Some random thoughts for what I'd look for if I'd apply for a PhD position again. Some of these are questions you have to ask directly, some you can't ask directly without being rude, but you can check the lab's homepage to approximate answers.
1) What is the average time from start to graduation? This varies strongly by country, with some ridiculous years in the US. Outside the US I'd be wary if it's >4 years.
2) How often does the lab publish per year? If 10 people work in the lab and the lab publishes only one paper in a mid or low-tier journal per year I wouldn't join
3) What's the work/life balance? Does the PI expect you to work on weekends or other ridiculous times?
4) What's the funding situation like? Is there a chance they'll close the lab after 3 years? Is there a chance that your own PhD won't be funded, or that funding stops?
5) Is the PI/supervisor nice? Are the colleagues nice? What does your current supervisor/mentor say about the lab, if possible?
6) Can you take parenting time off? Does the supervisor/PI have kids of their own?
7) Is the lab's focus on applied bioinformatics or methods development? Many bioinformatics labs focus on one of those two, choose the one you like more.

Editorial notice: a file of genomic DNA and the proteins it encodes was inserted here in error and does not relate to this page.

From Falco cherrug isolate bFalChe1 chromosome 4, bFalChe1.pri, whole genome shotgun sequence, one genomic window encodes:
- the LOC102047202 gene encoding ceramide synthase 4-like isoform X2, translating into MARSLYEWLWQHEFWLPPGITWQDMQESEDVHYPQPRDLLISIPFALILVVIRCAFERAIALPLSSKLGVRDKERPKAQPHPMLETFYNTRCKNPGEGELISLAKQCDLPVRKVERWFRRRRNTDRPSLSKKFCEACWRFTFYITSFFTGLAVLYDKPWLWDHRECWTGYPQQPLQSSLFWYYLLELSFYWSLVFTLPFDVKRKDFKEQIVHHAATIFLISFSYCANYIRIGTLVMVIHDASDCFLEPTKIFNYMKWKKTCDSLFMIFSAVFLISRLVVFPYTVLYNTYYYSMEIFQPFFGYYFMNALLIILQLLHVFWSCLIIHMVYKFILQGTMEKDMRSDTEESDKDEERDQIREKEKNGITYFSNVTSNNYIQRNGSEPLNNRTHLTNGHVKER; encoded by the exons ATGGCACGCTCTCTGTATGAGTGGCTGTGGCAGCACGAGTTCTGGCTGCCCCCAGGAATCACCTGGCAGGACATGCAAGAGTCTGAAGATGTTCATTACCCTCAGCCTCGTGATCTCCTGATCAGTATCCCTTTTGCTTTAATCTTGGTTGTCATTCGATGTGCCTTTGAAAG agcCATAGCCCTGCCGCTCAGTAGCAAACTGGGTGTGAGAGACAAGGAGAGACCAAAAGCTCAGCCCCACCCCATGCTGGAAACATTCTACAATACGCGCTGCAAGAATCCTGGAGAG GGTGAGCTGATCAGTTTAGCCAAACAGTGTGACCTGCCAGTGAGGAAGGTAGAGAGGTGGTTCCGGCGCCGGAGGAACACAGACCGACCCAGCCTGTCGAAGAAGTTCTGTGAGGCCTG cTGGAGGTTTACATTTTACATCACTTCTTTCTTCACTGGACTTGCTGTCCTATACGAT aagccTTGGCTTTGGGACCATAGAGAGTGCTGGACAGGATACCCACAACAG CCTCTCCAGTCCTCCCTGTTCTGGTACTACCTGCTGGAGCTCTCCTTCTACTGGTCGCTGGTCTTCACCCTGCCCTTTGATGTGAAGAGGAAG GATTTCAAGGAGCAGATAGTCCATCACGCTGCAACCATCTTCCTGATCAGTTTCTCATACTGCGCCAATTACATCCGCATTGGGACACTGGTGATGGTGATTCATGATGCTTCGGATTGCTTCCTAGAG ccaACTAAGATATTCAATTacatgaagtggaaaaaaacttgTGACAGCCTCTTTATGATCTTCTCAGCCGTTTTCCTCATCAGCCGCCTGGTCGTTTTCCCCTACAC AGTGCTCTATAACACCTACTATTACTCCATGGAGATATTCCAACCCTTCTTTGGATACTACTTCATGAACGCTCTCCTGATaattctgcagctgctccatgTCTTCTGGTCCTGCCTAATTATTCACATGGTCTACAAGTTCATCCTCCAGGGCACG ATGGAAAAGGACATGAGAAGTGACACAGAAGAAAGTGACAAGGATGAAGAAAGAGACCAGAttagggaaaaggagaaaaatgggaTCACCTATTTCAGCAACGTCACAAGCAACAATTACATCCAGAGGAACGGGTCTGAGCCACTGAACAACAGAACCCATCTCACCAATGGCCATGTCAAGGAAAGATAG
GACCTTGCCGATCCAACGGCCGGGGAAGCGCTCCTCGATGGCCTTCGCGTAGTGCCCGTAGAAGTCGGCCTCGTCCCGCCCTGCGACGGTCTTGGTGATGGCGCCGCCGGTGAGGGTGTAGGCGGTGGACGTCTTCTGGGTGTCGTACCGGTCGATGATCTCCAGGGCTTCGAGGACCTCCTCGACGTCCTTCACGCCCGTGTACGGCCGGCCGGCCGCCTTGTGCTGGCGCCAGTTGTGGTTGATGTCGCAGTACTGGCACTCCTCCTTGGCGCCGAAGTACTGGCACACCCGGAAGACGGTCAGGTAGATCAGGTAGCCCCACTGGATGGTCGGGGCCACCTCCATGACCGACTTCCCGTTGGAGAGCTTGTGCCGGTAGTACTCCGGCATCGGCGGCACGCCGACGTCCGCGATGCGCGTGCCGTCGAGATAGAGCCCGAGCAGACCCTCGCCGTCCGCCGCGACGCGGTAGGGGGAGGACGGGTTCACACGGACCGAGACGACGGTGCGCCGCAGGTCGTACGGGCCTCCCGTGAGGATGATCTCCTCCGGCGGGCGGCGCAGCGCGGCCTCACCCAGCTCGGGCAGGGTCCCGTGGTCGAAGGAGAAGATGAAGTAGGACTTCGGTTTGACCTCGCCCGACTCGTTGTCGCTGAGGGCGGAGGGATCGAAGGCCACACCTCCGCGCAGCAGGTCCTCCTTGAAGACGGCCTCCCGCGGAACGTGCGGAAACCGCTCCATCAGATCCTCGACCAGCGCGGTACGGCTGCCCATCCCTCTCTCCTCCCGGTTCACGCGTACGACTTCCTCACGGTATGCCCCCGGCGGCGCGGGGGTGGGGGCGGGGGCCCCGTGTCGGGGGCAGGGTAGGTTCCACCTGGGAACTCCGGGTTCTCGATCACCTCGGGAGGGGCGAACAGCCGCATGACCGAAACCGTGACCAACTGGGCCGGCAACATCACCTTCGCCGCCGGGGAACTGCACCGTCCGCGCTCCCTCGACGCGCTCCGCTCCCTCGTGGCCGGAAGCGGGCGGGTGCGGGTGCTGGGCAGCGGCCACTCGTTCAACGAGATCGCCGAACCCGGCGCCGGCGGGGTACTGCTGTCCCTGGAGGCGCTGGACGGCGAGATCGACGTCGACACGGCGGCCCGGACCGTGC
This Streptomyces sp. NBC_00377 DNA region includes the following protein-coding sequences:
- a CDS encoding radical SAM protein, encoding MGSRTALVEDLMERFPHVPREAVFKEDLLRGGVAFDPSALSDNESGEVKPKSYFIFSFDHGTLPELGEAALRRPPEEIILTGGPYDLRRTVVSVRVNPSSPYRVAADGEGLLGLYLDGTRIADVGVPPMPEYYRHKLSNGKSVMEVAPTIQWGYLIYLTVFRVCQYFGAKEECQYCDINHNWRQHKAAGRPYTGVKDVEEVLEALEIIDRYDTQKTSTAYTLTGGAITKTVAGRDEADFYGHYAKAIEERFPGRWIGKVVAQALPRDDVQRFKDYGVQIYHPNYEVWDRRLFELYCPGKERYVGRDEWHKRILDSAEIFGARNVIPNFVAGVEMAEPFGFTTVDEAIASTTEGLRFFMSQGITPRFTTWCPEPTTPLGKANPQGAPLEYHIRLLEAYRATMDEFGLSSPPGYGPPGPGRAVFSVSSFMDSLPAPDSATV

8) How many other bioinformaticians work in the lab? I'd be VERY hesitant if it's just going to be you, you won't learn much and you'll have no chance to work on your own projects. Sometimes people only want someone cheap to analyse their data, all you'll get out of it is mid-level authorship, not enough to start a career
9) If you're into open source, does the lab publish open source? Same for open access.
10) Can you find a lab alumni and ask what they thought of it? (mileage may vary, sometimes you'll find someone who just didn't click personally, giving you a image that's worse than it actually was)
11) How many current/past lab members have side projects, run workshops, mentor etc.? Indicates a freedom to pursue own interests
12) Is there an industry component, or some other non-academic part?